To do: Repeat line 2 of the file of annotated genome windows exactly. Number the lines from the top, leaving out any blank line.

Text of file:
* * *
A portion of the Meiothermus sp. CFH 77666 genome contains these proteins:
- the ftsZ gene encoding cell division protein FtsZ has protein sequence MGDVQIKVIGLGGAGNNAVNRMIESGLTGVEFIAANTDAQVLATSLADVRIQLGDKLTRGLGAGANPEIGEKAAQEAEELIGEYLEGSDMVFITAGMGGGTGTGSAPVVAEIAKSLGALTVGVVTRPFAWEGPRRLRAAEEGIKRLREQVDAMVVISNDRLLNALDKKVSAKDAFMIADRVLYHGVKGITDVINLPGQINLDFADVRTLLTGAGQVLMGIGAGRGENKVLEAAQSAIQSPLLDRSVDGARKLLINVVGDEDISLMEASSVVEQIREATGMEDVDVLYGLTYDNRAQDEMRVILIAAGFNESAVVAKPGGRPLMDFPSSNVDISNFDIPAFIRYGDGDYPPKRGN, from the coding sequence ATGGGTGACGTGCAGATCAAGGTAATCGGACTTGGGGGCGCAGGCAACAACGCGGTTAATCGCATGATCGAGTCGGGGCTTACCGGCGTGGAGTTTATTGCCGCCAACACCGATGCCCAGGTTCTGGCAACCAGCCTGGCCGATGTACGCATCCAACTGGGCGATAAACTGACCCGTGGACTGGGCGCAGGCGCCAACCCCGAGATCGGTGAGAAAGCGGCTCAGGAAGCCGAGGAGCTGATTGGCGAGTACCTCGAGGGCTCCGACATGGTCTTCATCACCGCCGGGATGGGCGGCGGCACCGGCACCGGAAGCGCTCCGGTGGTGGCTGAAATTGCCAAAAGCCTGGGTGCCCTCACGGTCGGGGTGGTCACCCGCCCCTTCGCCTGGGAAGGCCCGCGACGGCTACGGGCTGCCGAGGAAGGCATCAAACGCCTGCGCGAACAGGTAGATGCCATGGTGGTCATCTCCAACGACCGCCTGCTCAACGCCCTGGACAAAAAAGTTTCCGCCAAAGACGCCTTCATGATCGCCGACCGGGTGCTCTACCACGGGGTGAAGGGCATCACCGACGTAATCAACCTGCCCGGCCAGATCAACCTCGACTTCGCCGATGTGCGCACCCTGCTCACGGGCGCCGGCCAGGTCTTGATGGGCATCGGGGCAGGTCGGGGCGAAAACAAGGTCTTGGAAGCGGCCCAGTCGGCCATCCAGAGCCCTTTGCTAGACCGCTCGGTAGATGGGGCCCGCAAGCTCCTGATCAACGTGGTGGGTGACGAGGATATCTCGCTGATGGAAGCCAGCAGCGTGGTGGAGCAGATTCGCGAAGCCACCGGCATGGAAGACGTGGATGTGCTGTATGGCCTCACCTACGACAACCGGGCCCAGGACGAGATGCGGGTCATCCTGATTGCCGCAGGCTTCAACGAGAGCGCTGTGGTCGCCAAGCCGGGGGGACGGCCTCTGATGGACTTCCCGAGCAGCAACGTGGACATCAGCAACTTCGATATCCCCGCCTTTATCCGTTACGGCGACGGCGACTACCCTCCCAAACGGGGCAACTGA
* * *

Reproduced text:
- the ftsZ gene encoding cell division protein FtsZ has protein sequence MGDVQIKVIGLGGAGNNAVNRMIESGLTGVEFIAANTDAQVLATSLADVRIQLGDKLTRGLGAGANPEIGEKAAQEAEELIGEYLEGSDMVFITAGMGGGTGTGSAPVVAEIAKSLGALTVGVVTRPFAWEGPRRLRAAEEGIKRLREQVDAMVVISNDRLLNALDKKVSAKDAFMIADRVLYHGVKGITDVINLPGQINLDFADVRTLLTGAGQVLMGIGAGRGENKVLEAAQSAIQSPLLDRSVDGARKLLINVVGDEDISLMEASSVVEQIREATGMEDVDVLYGLTYDNRAQDEMRVILIAAGFNESAVVAKPGGRPLMDFPSSNVDISNFDIPAFIRYGDGDYPPKRGN, from the coding sequence ATGGGTGACGTGCAGATCAAGGTAATCGGACTTGGGGGCGCAGGCAACAACGCGGTTAATCGCATGATCGAGTCGGGGCTTACCGGCGTGGAGTTTATTGCCGCCAACACCGATGCCCAGGTTCTGGCAACCAGCCTGGCCGATGTACGCATCCAACTGGGCGATAAACTGACCCGTGGACTGGGCGCAGGCGCCAACCCCGAGATCGGTGAGAAAGCGGCTCAGGAAGCCGAGGAGCTGATTGGCGAGTACCTCGAGGGCTCCGACATGGTCTTCATCACCGCCGGGATGGGCGGCGGCACCGGCACCGGAAGCGCTCCGGTGGTGGCTGAAATTGCCAAAAGCCTGGGTGCCCTCACGGTCGGGGTGGTCACCCGCCCCTTCGCCTGGGAAGGCCCGCGACGGCTACGGGCTGCCGAGGAAGGCATCAAACGCCTGCGCGAACAGGTAGATGCCATGGTGGTCATCTCCAACGACCGCCTGCTCAACGCCCTGGACAAAAAAGTTTCCGCCAAAGACGCCTTCATGATCGCCGACCGGGTGCTCTACCACGGGGTGAAGGGCATCACCGACGTAATCAACCTGCCCGGCCAGATCAACCTCGACTTCGCCGATGTGCGCACCCTGCTCACGGGCGCCGGCCAGGTCTTGATGGGCATCGGGGCAGGTCGGGGCGAAAACAAGGTCTTGGAAGCGGCCCAGTCGGCCATCCAGAGCCCTTTGCTAGACCGCTCGGTAGATGGGGCCCGCAAGCTCCTGATCAACGTGGTGGGTGACGAGGATATCTCGCTGATGGAAGCCAGCAGCGTGGTGGAGCAGATTCGCGAAGCCACCGGCATGGAAGACGTGGATGTGCTGTATGGCCTCACCTACGACAACCGGGCCCAGGACGAGATGCGGGTCATCCTGATTGCCGCAGGCTTCAACGAGAGCGCTGTGGTCGCCAAGCCGGGGGGACGGCCTCTGATGGACTTCCCGAGCAGCAACGTGGACATCAGCAACTTCGATATCCCCGCCTTTATCCGTTACGGCGACGGCGACTACCCTCCCAAACGGGGCAACTGA